Baiae was an ancient resort on the west coast of Italy that largely disappeared beneath the waves 1,700 years ago.
The town in Naples was the resort of choice for the Roman super-rich and became notorious for its sprawling mansions.
It was a place synonymous with luxury and wickedness, historians claim – a wine-soaked party town.
But as the centuries passed, much of it was lost to the sea as volcanic activity caused the coastline to retreat 400m inland.
Now the site in modern-day Italy has been rediscovered and opened to divers – who found many treasures still intact.
Photographer Antonio Busiello, who lives in Naples, photographed the site and found that roads, walls, mosaics and even statues had survived the ravages of time.
The 45-year-old said: “The beautiful mosaics, and the villas and temples that have reemerged or are still underwater show the opulence and wealth of this area.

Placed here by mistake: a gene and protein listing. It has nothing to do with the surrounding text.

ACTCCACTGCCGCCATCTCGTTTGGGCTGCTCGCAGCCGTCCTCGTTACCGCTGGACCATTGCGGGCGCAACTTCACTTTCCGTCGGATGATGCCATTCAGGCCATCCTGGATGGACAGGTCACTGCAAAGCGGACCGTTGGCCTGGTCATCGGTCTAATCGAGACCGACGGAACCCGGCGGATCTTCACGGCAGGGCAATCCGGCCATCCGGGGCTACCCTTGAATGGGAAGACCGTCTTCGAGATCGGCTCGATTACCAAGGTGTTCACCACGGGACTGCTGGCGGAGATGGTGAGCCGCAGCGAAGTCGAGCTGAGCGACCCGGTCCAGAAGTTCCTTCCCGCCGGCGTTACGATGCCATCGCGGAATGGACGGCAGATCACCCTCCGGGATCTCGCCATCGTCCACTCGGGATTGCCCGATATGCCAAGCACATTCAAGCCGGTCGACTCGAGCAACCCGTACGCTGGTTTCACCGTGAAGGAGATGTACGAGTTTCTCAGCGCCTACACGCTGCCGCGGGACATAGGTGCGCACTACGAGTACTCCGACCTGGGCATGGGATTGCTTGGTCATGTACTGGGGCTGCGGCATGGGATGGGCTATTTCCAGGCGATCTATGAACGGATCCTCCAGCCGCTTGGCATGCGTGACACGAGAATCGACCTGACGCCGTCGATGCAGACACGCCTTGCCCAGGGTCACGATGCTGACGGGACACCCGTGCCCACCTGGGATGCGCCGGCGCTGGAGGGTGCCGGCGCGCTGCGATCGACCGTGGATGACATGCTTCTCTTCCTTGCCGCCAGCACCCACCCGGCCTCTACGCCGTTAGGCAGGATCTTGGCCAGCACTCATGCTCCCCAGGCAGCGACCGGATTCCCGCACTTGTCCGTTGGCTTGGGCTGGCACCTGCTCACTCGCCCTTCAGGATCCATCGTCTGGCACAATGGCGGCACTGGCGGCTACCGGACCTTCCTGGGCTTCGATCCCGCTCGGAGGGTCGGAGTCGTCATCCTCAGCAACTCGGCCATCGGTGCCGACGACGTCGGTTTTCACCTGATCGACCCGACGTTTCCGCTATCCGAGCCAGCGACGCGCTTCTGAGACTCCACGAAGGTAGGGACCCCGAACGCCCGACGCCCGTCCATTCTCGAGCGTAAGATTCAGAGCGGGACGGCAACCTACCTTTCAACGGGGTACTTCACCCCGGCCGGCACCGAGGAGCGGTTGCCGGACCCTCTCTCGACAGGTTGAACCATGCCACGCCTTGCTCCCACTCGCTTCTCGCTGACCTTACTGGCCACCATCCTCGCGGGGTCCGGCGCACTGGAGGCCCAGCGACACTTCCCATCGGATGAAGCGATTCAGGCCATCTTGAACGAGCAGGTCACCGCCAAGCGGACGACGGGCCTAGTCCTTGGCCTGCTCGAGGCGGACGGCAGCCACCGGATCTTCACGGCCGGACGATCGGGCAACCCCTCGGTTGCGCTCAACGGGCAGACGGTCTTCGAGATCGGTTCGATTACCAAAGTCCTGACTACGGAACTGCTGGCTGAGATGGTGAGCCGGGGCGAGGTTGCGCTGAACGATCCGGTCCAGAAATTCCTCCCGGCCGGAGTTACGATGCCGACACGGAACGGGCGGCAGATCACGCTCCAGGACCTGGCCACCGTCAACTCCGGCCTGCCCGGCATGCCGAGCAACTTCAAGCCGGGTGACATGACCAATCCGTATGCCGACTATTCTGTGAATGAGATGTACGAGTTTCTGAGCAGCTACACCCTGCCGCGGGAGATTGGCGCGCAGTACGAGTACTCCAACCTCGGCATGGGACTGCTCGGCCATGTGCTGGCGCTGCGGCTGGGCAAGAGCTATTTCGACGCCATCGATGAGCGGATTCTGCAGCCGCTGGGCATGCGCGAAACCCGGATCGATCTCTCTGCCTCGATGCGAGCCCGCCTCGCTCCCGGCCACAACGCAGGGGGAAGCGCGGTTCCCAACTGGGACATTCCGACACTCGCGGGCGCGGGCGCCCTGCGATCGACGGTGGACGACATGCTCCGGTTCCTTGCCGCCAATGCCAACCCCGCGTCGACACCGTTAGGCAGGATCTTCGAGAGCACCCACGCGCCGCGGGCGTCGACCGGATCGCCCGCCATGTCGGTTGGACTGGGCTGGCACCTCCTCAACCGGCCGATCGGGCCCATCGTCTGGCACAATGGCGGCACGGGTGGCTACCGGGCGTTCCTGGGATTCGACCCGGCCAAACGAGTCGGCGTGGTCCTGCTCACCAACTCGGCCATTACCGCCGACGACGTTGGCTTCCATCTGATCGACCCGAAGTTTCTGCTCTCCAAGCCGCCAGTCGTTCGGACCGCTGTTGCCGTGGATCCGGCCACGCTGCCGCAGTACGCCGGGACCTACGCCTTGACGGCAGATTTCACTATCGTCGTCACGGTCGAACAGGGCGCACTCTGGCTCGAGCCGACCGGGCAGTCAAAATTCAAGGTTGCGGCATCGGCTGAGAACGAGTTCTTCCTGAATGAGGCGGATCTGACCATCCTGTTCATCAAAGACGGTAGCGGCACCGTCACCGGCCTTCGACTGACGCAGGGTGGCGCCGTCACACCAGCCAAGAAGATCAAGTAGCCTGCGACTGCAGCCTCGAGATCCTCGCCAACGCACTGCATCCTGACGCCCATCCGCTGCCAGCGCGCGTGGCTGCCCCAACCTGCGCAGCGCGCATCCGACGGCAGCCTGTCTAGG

HISTORY: The town disappeared 1,700 years ago, Source: PEN NEWS/ANTONIO BUSIELLO
“It was considered one of the most important Roman cities for centuries.
“Pliny the Younger used to live here and from here, across the gulf, he witnessed and described the 79 AD eruption of Mount Vesuvius that destroyed Pompeii and Herculaneum.”
He added: “Diving here is like a dive into history, looking at ancient Roman ruins underwater is something hard to describe, a beautiful experience indeed.”
The subaquatic wonder was first discovered in 1940 in an aerial photograph, and over the years more and more artefacts have been discovered at the dive site.